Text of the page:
Wednesday, July 13, 2011

Ed posting cause God forbid I work on things I'm being paid to work on

Ron has a post up where he talks about some games about religion he's working on, and talks about a "type" of gamer who came from a religious background. I first heard him discussing this on the Walking Eye podcast.

I've been going back & forth about how much I fit into his typology, and thought I'd post here rather than drop what is basically just personal musings into a forum thread about his game.

Here it is with comments interspersed:
The following points aren't intended to describe any single individual, but two or three per person do seem to show up again and again among the role-players I've been thinking about.

i) A strong tendency toward rebellious-looking attire and hair, frequently hippie-pagan but also sometimes punky - and completely divorced from the original political context in which these looks originated.
My hair is long, but I don't think it's rebellious-looking. My attire is more "slob" than "rebel." I would probably look like an extremist in 1960. By the time I was born, in 1969, all the rebel value had worn off long hair eons ago. I do in fact have far left politics, as it happens. But it's got nothing to do with my hair. So yeah, I don't know whether to say this one applies. I'm saying "no" in general but giving this one a 10% "yes" rating cause I do in fact have hippie hair and I don't think of it as a political thing.
ii) A strong tendency toward prudishness in RPG content once you get past the original rebellion of playing RPGs at all. It's a weird kind of Victorian prudishness, though, perfectly accepting of extreme porn when it's "in its place," i.e., available in private and quite distanced from anything resembling ordinary or public human interactions.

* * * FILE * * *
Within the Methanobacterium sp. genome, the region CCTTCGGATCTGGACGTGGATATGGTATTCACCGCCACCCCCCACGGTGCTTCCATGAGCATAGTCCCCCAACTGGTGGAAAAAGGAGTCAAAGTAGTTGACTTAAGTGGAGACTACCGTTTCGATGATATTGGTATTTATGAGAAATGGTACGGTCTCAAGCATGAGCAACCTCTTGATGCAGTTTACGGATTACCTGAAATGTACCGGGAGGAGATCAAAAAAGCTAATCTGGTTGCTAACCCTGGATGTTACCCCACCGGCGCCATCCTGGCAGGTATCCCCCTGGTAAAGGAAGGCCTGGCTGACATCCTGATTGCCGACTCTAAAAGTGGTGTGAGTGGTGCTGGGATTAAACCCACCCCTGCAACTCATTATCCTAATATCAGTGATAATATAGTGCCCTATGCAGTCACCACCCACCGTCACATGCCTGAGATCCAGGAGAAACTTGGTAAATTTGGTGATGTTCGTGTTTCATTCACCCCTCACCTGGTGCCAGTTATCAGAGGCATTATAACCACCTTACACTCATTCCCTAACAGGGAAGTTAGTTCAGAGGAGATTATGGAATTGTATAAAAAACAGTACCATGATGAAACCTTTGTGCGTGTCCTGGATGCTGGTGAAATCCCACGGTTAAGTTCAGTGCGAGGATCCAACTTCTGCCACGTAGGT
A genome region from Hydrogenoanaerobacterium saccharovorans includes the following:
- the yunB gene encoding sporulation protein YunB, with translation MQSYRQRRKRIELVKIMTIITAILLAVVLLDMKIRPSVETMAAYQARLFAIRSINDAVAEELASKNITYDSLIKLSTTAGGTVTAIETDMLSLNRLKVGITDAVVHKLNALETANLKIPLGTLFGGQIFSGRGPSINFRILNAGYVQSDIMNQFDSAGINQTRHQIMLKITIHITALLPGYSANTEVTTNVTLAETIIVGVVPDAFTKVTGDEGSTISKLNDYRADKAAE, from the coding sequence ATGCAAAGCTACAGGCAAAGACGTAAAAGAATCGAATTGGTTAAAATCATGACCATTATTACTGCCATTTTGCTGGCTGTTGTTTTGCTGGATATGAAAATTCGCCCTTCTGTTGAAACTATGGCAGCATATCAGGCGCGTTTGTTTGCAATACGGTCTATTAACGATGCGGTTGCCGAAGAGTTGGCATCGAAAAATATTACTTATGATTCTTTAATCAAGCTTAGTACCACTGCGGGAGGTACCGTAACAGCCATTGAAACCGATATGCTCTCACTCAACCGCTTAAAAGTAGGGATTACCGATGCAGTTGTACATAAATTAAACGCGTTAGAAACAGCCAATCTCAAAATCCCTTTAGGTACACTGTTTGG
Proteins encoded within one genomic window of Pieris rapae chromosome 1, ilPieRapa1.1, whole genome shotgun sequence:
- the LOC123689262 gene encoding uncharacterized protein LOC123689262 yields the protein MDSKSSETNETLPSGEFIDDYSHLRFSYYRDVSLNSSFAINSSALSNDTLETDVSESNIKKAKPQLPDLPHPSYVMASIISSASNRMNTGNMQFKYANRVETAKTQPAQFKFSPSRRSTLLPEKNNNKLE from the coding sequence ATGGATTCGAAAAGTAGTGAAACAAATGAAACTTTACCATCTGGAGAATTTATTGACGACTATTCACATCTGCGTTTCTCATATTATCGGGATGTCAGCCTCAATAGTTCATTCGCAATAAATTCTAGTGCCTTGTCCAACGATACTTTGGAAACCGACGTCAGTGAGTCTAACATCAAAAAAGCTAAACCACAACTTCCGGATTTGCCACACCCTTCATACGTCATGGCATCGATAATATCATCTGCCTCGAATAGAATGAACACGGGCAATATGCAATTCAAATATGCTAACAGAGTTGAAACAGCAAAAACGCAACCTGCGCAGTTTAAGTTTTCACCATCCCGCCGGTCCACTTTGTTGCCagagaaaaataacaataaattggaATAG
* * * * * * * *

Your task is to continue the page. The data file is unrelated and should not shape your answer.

Partially. Depends on context. I think "prudishness in RPGs" is the default among most of the people I've played with, historically, but that's not always so anymore. Calling this one 50% cause the tendency is there in my gaming history, it's just not always in play anymore.
iii) A strong tendency toward saving and helping others especially in anonymous masses, often in the full assumption that one knows exactly what to do and think better than they do. (i.e. despite breaking with one's natal church, retaining and even elevating its presumption of secret spiritual insight over that of humanity; i.e., not joining the ignorant mass "down there" but rather elevating above the church to a third plane of super-insight)
I dislike elitism. However, I do think that most people including me could use a lot more "saving" and "helping" than is available to us in our society. (Far left politics, remember?) I don't think I have secret knowledge that makes me one of the few people who can do it though. But I think it should be done. So... I don't know, I'm giving that one a 25% application.
iv) An overwhelming need, even anxiety, regarding being liked, as opposed merely to operating in one's own terms and letting being liked find its own level.
Oh FUCK yes. HUGE problem of mine. 41 goddamn years old and I still am stuck with this bullshit. True and I hate it. 200%.
v) Bright as hell, full of ideas, but often choked-up and anxious when it comes to implementing them.
Nope, I have no ideas. Doesn't apply. (Or does it apply because I'm so choked up and anxious I have given up on even having ideas anymore, and strangle them in the cradle?...)
vi) Surprising tolerance for militarism in details and even in full-blown political content, both in fiction and in life, to the extent of occasional fetishism and not recognizing military criticism or satire.
Jesus, no.
vii) A very strong commitment to a new name representing their break with their old upbringing, whether legally changed or a username or whatever.
No, never been able to stick with an alias or username or whatever for very long.

Oh, here's the intro: